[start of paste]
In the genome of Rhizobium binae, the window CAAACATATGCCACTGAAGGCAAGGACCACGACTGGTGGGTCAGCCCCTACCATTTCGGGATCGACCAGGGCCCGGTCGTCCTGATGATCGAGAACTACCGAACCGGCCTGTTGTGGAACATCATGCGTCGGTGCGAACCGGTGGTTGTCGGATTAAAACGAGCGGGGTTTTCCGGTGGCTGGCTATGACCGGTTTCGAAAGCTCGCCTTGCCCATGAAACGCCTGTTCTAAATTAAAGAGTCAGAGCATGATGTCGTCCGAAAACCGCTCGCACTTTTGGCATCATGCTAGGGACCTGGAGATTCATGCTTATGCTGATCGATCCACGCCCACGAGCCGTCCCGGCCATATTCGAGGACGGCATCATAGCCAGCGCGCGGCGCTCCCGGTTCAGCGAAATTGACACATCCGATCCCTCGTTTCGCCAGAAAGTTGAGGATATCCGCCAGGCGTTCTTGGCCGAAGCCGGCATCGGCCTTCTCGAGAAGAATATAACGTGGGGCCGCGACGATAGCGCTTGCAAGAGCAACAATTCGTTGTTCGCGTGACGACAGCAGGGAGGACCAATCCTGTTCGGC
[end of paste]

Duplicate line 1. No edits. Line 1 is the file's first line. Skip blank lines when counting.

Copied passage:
In the genome of Rhizobium binae, the window CAAACATATGCCACTGAAGGCAAGGACCACGACTGGTGGGTCAGCCCCTACCATTTCGGGATCGACCAGGGCCCGGTCGTCCTGATGATCGAGAACTACCGAACCGGCCTGTTGTGGAACATCATGCGTCGGTGCGAACCGGTGGTTGTCGGATTAAAACGAGCGGGGTTTTCCGGTGGCTGGCTATGACCGGTTTCGAAAGCTCGCCTTGCCCATGAAACGCCTGTTCTAAATTAAAGAGTCAGAGCATGATGTCGTCCGAAAACCGCTCGCACTTTTGGCATCATGCTAGGGACCTGGAGATTCATGCTTATGCTGATCGATCCACGCCCACGAGCCGTCCCGGCCATATTCGAGGACGGCATCATAGCCAGCGCGCGGCGCTCCCGGTTCAGCGAAATTGACACATCCGATCCCTCGTTTCGCCAGAAAGTTGAGGATATCCGCCAGGCGTTCTTGGCCGAAGCCGGCATCGGCCTTCTCGAGAAGAATATAACGTGGGGCCGCGACGATAGCGCTTGCAAGAGCAACAATTCGTTGTTCGCGTGACGACAGCAGGGAGGACCAATCCTGTTCGGC